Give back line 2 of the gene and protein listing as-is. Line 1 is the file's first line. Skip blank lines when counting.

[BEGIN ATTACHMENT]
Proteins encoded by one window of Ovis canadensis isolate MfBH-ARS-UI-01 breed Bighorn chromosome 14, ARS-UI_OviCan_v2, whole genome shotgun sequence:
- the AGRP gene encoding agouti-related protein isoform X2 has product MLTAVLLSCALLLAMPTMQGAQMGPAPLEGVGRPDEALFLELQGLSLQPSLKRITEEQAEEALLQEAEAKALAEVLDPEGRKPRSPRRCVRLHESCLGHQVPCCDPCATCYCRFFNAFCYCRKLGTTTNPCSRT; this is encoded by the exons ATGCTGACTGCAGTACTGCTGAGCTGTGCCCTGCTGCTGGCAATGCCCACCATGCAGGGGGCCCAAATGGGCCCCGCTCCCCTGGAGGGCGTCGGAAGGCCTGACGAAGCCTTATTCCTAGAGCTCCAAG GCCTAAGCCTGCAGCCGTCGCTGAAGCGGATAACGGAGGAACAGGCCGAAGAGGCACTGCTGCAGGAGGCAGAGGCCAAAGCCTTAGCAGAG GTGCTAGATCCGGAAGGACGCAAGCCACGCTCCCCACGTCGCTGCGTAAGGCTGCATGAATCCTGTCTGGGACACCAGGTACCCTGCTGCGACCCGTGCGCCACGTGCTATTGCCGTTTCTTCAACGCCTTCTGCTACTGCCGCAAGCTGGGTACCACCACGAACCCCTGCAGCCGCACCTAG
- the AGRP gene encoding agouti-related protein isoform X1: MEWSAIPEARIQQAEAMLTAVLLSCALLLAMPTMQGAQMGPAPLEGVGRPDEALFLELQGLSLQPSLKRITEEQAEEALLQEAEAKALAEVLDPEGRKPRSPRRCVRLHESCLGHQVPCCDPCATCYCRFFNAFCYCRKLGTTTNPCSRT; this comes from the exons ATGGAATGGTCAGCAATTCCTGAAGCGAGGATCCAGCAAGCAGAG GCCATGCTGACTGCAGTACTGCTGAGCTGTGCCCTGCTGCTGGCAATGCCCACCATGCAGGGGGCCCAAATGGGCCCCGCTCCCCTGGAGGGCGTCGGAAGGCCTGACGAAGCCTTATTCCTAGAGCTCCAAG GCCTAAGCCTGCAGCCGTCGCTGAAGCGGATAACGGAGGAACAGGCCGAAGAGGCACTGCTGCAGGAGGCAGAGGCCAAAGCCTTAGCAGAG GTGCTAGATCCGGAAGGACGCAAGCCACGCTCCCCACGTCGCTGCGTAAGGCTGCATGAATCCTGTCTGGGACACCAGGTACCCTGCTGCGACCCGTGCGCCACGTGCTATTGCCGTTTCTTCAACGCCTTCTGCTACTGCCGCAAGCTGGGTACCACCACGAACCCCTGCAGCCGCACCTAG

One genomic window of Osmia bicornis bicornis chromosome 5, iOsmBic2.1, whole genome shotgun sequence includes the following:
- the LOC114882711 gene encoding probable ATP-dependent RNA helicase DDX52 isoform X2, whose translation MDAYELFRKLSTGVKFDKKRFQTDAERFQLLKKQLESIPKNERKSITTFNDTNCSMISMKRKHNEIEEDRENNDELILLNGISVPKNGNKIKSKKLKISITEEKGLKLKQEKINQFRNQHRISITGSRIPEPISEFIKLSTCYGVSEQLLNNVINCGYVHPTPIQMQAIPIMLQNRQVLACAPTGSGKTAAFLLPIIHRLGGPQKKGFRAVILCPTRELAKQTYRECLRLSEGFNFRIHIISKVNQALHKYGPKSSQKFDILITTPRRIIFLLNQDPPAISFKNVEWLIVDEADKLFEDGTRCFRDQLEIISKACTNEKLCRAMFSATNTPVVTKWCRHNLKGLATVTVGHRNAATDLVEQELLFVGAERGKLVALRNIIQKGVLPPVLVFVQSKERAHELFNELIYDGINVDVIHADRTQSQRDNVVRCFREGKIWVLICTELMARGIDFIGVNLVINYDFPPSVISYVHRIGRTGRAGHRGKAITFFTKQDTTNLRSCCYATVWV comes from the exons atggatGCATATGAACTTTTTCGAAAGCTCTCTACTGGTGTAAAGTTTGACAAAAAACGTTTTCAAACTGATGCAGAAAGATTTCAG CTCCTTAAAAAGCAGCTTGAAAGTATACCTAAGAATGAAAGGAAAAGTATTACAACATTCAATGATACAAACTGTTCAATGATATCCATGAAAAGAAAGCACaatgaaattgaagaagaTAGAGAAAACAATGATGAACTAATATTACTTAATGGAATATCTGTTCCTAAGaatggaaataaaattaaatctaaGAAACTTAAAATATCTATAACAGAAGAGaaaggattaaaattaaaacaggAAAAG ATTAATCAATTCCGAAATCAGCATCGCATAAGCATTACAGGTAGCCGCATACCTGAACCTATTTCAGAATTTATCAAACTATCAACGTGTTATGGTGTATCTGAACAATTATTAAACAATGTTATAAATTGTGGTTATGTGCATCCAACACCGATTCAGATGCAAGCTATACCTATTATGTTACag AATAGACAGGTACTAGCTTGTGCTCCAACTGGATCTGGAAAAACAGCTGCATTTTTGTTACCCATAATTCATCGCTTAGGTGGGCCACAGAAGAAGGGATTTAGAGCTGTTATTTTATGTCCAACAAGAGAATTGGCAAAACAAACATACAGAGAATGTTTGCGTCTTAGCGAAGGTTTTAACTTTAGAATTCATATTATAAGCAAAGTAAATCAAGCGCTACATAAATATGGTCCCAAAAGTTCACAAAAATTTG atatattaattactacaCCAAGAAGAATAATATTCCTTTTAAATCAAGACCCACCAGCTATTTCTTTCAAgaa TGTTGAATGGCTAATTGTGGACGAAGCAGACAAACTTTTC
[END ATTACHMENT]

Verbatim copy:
- the AGRP gene encoding agouti-related protein isoform X2 has product MLTAVLLSCALLLAMPTMQGAQMGPAPLEGVGRPDEALFLELQGLSLQPSLKRITEEQAEEALLQEAEAKALAEVLDPEGRKPRSPRRCVRLHESCLGHQVPCCDPCATCYCRFFNAFCYCRKLGTTTNPCSRT; this is encoded by the exons ATGCTGACTGCAGTACTGCTGAGCTGTGCCCTGCTGCTGGCAATGCCCACCATGCAGGGGGCCCAAATGGGCCCCGCTCCCCTGGAGGGCGTCGGAAGGCCTGACGAAGCCTTATTCCTAGAGCTCCAAG GCCTAAGCCTGCAGCCGTCGCTGAAGCGGATAACGGAGGAACAGGCCGAAGAGGCACTGCTGCAGGAGGCAGAGGCCAAAGCCTTAGCAGAG GTGCTAGATCCGGAAGGACGCAAGCCACGCTCCCCACGTCGCTGCGTAAGGCTGCATGAATCCTGTCTGGGACACCAGGTACCCTGCTGCGACCCGTGCGCCACGTGCTATTGCCGTTTCTTCAACGCCTTCTGCTACTGCCGCAAGCTGGGTACCACCACGAACCCCTGCAGCCGCACCTAG